Microsoft is holding an event in New York on May 20th where the company is widely expected to launch a “Surface mini” tablet running Windows RT software. But it looks like the company could be planning to launch a new Windows 8 tablet as well.

Sources have told CNET that we’d see a new model with an Intel processor at the event, and now the folks at The Verge have found a Microsoft Support page that refers to a Surface Pro 3.

Microsoft Surface Pro 2
Microsoft Surface Pro 2

That support page mentions a fix for the Surface Pro 3 camera’s video recording capabilities and mentions Windows 8.1, which is a pretty good indication that like earlier Surface Pro tablets, the new model will have an x86 processor rather than an ARM-based chip.

Windows 8.1 is designed to run on Intel and AMD processors while Windows RT runs on devices with ARM chips. The two operating systems look a lot alike, and both can run apps downloaded from the Windows Store. But Windows RT doesn’t support most third-party apps from other sources. That means you can’t run classic Windows apps like Photoshop, LibreOffice, Firefox, or Thunderbird on a Windows RT device.

The original Surface Pro and the Surface Pro 2 tablets have both featured Intel Core i5 processors, 10.6 inch, full HD displays, 4GB of RAM, at least 64GB of storage, support for digital pen input, and optional keyboard covers. It’s not clear what new features the Surface Pro 3 will bring to the tablet.

The upcoming Surface Mini, on the other hand, is expected to feature a low-power ARM processor, Windows RT software, a smaller body, and most likely a lower price tag.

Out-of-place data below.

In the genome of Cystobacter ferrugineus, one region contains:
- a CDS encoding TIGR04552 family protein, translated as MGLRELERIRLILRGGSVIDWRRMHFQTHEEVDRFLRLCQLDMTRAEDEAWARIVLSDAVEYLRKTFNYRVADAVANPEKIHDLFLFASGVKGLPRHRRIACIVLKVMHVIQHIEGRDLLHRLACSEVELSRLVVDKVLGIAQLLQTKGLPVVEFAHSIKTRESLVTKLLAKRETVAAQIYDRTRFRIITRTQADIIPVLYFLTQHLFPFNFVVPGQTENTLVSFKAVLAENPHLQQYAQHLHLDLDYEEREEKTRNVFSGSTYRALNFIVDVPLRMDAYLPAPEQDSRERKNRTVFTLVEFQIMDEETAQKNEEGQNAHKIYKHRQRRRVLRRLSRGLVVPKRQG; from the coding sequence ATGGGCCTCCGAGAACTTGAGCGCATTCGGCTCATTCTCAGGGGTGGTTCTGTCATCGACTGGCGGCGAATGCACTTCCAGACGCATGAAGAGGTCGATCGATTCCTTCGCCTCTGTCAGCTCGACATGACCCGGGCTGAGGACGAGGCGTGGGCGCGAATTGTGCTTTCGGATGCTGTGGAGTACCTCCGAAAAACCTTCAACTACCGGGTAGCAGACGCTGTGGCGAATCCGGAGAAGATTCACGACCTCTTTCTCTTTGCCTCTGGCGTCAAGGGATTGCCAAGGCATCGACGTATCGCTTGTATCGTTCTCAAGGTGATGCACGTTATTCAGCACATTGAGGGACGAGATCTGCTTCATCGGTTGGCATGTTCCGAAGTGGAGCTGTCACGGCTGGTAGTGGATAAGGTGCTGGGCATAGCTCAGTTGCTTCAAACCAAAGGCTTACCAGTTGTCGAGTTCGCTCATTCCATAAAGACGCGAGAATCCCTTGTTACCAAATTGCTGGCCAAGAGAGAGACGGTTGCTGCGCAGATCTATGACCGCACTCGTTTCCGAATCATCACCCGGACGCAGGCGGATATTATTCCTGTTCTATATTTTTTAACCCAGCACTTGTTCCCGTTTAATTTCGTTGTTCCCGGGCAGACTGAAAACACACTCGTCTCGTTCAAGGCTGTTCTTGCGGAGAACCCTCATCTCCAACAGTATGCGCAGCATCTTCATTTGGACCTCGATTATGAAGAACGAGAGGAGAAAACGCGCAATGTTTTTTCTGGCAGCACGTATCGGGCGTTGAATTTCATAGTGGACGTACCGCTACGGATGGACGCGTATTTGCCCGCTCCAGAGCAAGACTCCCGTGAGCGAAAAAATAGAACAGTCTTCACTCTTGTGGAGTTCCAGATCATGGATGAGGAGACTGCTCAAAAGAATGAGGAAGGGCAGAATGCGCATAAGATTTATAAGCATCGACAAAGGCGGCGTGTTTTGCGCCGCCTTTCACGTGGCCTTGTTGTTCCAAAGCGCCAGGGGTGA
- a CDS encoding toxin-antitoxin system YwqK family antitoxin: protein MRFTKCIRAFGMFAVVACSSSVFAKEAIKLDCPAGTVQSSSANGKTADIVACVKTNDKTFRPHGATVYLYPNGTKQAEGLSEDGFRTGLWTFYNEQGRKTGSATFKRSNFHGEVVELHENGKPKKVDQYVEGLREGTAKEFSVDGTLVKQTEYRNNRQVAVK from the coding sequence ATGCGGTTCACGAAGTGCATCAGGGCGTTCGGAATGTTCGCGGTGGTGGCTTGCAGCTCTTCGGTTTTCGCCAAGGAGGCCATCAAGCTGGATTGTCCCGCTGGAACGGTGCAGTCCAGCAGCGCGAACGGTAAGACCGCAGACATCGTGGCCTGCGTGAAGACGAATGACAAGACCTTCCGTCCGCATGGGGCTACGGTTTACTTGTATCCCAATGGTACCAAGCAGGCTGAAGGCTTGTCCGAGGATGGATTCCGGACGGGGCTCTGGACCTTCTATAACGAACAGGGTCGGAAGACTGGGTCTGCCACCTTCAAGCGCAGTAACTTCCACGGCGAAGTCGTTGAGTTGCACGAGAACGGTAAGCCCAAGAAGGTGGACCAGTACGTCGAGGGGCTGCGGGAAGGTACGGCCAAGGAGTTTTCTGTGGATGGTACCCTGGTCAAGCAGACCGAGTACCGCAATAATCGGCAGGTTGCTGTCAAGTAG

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16 replies on “Microsoft Surface Pro 3 on the way (along with Surface mini)”

  1. Expect RT to merge with WP, which has already begun and will be fabulous. Secondly, the Pro3 to be announced will probably have a tiny difference from the Pro2, perhaps thinner, perhaps more storage, but definitely with 4g-LTE. I also imagine that they will be announcing Surface 2 LTE as well as it being included in the Mini. Fingers crossed for a Surface Phone announcement but no prototype or model to be shown yet as the Nokia deal is still fresh out of the oven.
    Also, I used both Surface RT and Surface 2 (no pro yet) and I use a Windows Phone with DevPreview and 8.1 installed and it is very easy to see where Microsoft will be going with all this. 5 devices (Surface Pro, Surface RT, Surface Mini, Xbox and WP) and only two OS’s (Pro and RT)

    1. Line 3 I meant that they will probably be announcing the Surface 2 LTE for Europe.

  2. “Windows 8.1 is designed to run on Intel and AMD processors while Windows RT runs on devices with ARM chips.”
    Why do people keep parrotting this line?
    Windows RT is just Windows 8.x with hard-coded policy settings preventing desktop applications from being installed and some system services removed. Yes, so far all or nearly all devices shipping with it installed have been ARM based, but that doesn’t mean there is no Windows RT build for x86 or x64.

  3. I bought my mom a Surface 2 (Win RT) for Christmas, and I think it was a pretty good decision. There’s been one or two issues with it, but she hasn’t run into a single thing that she would have needed a full version of Windows for.